Everything becomes an effort when it gets too hot. Going for a run is hard work, focusing on a task takes extra concentration and a decent night’s sleep is hard to come by. Do all this at altitude in a place like Johannesburg or Mexico City and these tasks become even harder. It’s the same for flying an aircraft.
Last week I wrote about how hot and high conditions affect our takeoff performance. Like with all things in life, what goes up must come down, so it will come as no surprise that high temperatures and elevation also require careful thought and planning when landing.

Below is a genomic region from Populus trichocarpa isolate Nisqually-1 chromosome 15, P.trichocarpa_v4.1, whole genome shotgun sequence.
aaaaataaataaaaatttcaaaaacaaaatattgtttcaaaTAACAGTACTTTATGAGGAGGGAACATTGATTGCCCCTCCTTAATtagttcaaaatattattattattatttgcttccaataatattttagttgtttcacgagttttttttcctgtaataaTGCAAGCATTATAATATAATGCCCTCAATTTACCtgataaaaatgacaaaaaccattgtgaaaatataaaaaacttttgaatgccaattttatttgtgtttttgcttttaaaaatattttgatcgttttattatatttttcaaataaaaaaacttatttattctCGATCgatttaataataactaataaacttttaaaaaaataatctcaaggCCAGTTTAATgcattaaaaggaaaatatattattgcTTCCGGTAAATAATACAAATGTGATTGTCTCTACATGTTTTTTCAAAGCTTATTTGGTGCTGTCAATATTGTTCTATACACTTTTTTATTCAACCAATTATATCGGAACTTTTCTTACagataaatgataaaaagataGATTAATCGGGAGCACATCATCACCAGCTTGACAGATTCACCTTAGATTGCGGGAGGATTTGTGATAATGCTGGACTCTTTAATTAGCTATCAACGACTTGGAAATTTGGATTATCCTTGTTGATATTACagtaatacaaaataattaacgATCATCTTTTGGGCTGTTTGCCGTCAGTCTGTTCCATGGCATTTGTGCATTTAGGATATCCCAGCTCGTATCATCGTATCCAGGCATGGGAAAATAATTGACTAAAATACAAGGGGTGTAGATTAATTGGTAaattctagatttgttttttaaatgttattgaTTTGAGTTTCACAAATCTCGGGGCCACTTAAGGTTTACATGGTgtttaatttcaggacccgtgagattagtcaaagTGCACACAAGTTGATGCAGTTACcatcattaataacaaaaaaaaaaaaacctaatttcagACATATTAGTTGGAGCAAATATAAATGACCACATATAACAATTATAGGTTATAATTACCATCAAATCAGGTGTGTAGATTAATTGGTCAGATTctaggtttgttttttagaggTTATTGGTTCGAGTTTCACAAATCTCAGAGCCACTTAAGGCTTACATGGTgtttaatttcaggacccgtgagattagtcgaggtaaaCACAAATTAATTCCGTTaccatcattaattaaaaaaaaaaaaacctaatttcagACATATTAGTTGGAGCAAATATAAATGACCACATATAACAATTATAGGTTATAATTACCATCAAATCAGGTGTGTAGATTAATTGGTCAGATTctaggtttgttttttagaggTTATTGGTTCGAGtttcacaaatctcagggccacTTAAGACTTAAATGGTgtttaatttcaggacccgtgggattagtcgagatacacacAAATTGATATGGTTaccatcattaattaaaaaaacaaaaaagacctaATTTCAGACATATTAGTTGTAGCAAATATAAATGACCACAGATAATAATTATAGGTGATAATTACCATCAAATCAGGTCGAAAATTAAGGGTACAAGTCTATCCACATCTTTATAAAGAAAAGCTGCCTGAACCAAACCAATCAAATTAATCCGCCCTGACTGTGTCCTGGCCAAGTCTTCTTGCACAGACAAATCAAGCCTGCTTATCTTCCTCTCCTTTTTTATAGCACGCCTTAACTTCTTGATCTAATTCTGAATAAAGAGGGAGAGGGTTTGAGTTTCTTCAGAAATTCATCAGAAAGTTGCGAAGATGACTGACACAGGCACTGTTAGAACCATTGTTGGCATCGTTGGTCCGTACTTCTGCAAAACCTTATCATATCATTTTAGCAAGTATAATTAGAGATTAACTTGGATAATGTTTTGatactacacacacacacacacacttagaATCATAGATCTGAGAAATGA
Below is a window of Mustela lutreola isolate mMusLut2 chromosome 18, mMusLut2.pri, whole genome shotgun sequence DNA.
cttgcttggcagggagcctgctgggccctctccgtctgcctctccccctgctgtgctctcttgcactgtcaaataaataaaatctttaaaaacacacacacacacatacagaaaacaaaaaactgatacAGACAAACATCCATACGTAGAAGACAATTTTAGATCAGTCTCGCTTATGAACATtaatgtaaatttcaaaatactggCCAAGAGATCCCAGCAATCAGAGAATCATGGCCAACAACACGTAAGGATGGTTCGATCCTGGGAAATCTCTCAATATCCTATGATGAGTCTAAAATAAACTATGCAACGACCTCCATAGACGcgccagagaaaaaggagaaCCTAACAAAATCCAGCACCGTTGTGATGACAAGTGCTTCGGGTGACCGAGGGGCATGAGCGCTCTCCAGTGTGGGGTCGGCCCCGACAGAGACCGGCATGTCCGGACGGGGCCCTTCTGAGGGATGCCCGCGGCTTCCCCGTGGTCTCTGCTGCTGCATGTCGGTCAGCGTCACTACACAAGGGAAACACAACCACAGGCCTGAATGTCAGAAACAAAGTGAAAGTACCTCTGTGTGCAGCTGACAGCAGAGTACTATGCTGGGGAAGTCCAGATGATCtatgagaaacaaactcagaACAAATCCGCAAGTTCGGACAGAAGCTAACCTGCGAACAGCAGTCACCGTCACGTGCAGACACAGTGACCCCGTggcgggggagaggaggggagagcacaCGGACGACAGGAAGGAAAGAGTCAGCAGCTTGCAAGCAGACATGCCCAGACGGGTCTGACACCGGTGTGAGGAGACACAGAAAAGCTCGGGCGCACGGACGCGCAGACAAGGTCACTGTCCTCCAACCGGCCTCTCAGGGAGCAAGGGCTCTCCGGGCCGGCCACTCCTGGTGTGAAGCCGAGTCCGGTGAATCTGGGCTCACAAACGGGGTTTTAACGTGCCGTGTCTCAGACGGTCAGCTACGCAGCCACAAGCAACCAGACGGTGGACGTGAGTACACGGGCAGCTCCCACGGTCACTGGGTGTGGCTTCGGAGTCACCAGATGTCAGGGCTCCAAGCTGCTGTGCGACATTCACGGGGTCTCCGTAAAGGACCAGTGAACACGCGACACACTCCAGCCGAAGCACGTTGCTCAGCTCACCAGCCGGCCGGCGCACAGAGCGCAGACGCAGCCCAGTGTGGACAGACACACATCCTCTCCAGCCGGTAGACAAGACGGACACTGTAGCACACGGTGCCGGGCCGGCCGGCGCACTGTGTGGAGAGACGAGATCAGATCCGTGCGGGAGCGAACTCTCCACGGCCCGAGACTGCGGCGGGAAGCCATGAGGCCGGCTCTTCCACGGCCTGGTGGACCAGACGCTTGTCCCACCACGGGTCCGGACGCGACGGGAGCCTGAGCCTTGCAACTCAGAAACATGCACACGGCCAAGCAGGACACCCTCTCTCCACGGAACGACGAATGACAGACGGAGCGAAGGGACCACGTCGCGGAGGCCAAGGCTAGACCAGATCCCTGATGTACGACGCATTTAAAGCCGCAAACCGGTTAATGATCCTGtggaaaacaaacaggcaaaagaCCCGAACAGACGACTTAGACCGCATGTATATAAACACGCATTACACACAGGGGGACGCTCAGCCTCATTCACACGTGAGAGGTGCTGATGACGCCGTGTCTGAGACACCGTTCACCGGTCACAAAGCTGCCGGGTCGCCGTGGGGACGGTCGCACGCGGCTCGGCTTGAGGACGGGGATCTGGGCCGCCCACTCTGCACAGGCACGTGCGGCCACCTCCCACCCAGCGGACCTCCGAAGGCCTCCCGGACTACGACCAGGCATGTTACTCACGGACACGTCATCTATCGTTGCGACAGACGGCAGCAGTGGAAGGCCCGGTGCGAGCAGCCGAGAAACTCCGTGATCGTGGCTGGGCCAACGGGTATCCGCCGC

The effects of heat and altitude
Aircraft fly because of lift generated by the wings. The engines merely provide the forward thrust to drive the wing forwards. As air passes over the wing, the difference in pressure between the top and bottom surfaces, and the angle at which the air hits the wing, creates lift. However, not all air is the same.
The total amount of lift generated depends on two factors. The speed which the air passes over the wing and how dense that air is. Air density, in its most basic form, is how many air molecules there are in a given space. The more air molecules, the denser the air and the more lift is generated.
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